Dem rep: Trump is trying to 'demonize' border for 'own political gain'

Rep. Ruben GallegoRuben GallegoOvernight Defense: Trump 'may look into' dismissal of Navy captain | Acting Navy chief stands by speech calling ousted captain 'stupid' | Dems call for chief's firing | Hospital ship to take coronavirus patients Pentagon gets heat over protecting service members from coronavirus Overnight Defense: Lawmakers call for probe into aircraft carrier captain's firing | Sailors cheer ousted commander | Hospital ship to ease screening process for patients MORE (D-Ariz.) said Thursday that President TrumpDonald John TrumpCDC updates website to remove dosage guidance on drug touted by Trump Trump says he'd like economy to reopen 'with a big bang' but acknowledges it may be limited Graham backs Trump, vows no money for WHO in next funding bill MORE is trying “demonize” the situation at the southern border for his “own political gain” amid a surge of migrant border crossings.

“The problem with people like Donald Trump is that they don’t understand the border, they never lived on the border, they just try to demonize the border for their own political gain,” Gallego told Hill.TV during an interview on “Rising.” 

Gallego was responding to a recent tweet from Trump accusing Mexico and Central American countries like Honduras of doing “NOTHING” to help stop the illegal flow of immigrants.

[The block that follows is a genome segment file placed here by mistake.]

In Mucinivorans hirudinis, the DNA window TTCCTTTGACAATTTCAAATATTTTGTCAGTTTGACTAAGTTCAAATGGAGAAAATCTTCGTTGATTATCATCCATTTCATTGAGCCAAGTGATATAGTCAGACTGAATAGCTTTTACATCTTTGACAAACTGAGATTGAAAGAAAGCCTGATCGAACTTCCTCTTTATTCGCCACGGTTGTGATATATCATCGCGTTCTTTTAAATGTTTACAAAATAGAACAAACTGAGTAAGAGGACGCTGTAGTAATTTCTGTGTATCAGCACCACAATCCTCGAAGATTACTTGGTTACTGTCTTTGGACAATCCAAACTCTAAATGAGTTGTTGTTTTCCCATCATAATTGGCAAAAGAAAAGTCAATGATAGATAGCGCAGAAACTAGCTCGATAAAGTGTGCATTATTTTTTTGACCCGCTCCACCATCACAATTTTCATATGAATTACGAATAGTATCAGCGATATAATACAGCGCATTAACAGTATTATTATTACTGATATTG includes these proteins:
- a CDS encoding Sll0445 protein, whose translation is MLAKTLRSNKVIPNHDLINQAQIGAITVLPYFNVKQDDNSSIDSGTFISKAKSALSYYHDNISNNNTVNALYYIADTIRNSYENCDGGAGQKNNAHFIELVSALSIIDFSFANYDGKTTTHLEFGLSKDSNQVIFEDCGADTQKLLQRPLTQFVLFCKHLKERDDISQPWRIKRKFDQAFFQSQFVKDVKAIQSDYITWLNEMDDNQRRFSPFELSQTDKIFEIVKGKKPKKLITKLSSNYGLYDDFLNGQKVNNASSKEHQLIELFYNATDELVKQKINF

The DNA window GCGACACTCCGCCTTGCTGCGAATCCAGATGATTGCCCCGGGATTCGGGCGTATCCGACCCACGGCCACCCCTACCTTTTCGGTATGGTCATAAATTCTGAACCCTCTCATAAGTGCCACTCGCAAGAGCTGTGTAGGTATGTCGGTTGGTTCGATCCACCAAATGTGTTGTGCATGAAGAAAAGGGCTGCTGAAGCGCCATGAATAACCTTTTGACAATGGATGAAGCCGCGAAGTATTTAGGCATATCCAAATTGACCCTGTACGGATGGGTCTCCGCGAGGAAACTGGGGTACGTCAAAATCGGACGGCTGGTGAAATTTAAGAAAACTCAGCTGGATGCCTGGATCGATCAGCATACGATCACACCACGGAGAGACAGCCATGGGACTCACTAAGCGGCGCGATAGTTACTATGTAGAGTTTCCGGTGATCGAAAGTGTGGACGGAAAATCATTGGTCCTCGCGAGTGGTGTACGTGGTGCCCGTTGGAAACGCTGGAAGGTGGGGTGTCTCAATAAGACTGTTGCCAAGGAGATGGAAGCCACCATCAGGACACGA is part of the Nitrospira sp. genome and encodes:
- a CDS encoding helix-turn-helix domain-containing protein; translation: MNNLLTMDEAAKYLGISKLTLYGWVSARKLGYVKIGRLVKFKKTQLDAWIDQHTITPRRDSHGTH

“Mexico is doing NOTHING to help stop the flow of illegal immigrants to our Country,” Trump tweeted on Thursday. “They are all taken and no action. Likewise, Honduras, Guatemala and El Salvado have taken our money for years, and do Nothing. The Dems don’t care, such BAD laws. May close the Southern Border!”

Gallego pushed back against Trump’s threat to close the border, saying such a move would need to be approved by Congress and would have a detrimental effect on both the national and local economies.

“For example, Arizona, New Mexico and Texas — our biggest trading partner is Mexico," he told Hill.TV. "It’s also people every day from Mexico come shopping to go to school, to use our services and vice versa.” 

The Arizona Democrat also criticized Trump's repeated claims that there is an "invasion" at the U.S.-Mexico border.

"The problem that we have is not that we’re being invaded, the problem is that we have a president that does not know how to manage border policy and is trying to manufacture a crisis at the border to benefit him politically," he said.

Border patrol agents, meanwhile, say they are facing an unprecedented flow of migrant families.

Customs and Border Protection (CBP) Commissioner Kevin McAleenan said Wednesday in El Paso, Texas, that the U.S. immigration system has reached a "breaking point."

“Two weeks ago, I briefed the media and testified in Congress that our immigration system was at the breaking point. That breaking point has arrived this week at our border," McAleenan told reporters.

The CBP chief added that the agency is "now on pace for over 100,000 apprehensions and encounters with migrants in March."

The issue of border security has been a major sticking point for lawmakers throughout Trump’s presidency.

Both the House and Senate recently backed resolutions rebuking the president’s national emergency over his long-promised border wall. However, House Democrats on Wednesday failed to secure enough votes to override Trump’s veto.

—Tess Bonn